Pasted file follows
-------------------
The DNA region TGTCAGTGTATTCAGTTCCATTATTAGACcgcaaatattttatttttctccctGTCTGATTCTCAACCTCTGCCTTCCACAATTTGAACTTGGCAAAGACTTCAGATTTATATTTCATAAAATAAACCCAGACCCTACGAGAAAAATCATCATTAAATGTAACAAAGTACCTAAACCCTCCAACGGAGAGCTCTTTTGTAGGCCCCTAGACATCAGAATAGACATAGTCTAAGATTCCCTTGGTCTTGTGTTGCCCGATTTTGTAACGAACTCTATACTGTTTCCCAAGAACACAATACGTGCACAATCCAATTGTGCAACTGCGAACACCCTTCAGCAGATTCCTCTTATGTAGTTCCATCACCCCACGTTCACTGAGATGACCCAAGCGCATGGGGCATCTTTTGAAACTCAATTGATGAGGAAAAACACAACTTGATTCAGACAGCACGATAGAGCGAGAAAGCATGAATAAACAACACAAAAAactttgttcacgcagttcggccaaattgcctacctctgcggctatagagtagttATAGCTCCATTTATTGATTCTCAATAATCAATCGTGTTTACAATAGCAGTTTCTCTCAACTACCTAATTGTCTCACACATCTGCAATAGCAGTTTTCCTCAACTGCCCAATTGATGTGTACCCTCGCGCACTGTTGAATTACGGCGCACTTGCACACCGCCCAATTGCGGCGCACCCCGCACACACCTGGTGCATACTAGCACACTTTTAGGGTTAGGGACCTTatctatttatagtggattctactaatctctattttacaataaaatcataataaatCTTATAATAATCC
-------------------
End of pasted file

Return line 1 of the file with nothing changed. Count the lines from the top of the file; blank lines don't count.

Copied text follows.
The DNA region TGTCAGTGTATTCAGTTCCATTATTAGACcgcaaatattttatttttctccctGTCTGATTCTCAACCTCTGCCTTCCACAATTTGAACTTGGCAAAGACTTCAGATTTATATTTCATAAAATAAACCCAGACCCTACGAGAAAAATCATCATTAAATGTAACAAAGTACCTAAACCCTCCAACGGAGAGCTCTTTTGTAGGCCCCTAGACATCAGAATAGACATAGTCTAAGATTCCCTTGGTCTTGTGTTGCCCGATTTTGTAACGAACTCTATACTGTTTCCCAAGAACACAATACGTGCACAATCCAATTGTGCAACTGCGAACACCCTTCAGCAGATTCCTCTTATGTAGTTCCATCACCCCACGTTCACTGAGATGACCCAAGCGCATGGGGCATCTTTTGAAACTCAATTGATGAGGAAAAACACAACTTGATTCAGACAGCACGATAGAGCGAGAAAGCATGAATAAACAACACAAAAAactttgttcacgcagttcggccaaattgcctacctctgcggctatagagtagttATAGCTCCATTTATTGATTCTCAATAATCAATCGTGTTTACAATAGCAGTTTCTCTCAACTACCTAATTGTCTCACACATCTGCAATAGCAGTTTTCCTCAACTGCCCAATTGATGTGTACCCTCGCGCACTGTTGAATTACGGCGCACTTGCACACCGCCCAATTGCGGCGCACCCCGCACACACCTGGTGCATACTAGCACACTTTTAGGGTTAGGGACCTTatctatttatagtggattctactaatctctattttacaataaaatcataataaatCTTATAATAATCC